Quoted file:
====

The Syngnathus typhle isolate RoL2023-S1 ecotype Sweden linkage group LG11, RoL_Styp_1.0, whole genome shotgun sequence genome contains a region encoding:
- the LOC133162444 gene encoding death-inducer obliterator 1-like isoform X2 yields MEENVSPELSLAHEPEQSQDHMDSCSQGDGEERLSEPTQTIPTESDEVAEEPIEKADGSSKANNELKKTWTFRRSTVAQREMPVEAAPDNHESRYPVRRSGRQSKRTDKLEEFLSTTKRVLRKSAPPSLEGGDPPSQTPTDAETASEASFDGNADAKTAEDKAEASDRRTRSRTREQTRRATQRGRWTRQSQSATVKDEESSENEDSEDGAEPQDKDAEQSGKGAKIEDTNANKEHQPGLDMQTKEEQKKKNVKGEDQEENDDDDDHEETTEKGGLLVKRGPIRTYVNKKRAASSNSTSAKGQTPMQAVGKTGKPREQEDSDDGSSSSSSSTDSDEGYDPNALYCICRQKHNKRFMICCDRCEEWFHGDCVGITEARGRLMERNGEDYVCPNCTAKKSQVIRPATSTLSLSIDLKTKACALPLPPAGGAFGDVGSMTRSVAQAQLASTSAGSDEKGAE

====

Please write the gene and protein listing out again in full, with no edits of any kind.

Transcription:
The Syngnathus typhle isolate RoL2023-S1 ecotype Sweden linkage group LG11, RoL_Styp_1.0, whole genome shotgun sequence genome contains a region encoding:
- the LOC133162444 gene encoding death-inducer obliterator 1-like isoform X2 yields MEENVSPELSLAHEPEQSQDHMDSCSQGDGEERLSEPTQTIPTESDEVAEEPIEKADGSSKANNELKKTWTFRRSTVAQREMPVEAAPDNHESRYPVRRSGRQSKRTDKLEEFLSTTKRVLRKSAPPSLEGGDPPSQTPTDAETASEASFDGNADAKTAEDKAEASDRRTRSRTREQTRRATQRGRWTRQSQSATVKDEESSENEDSEDGAEPQDKDAEQSGKGAKIEDTNANKEHQPGLDMQTKEEQKKKNVKGEDQEENDDDDDHEETTEKGGLLVKRGPIRTYVNKKRAASSNSTSAKGQTPMQAVGKTGKPREQEDSDDGSSSSSSSTDSDEGYDPNALYCICRQKHNKRFMICCDRCEEWFHGDCVGITEARGRLMERNGEDYVCPNCTAKKSQVIRPATSTLSLSIDLKTKACALPLPPAGGAFGDVGSMTRSVAQAQLASTSAGSDEKGAE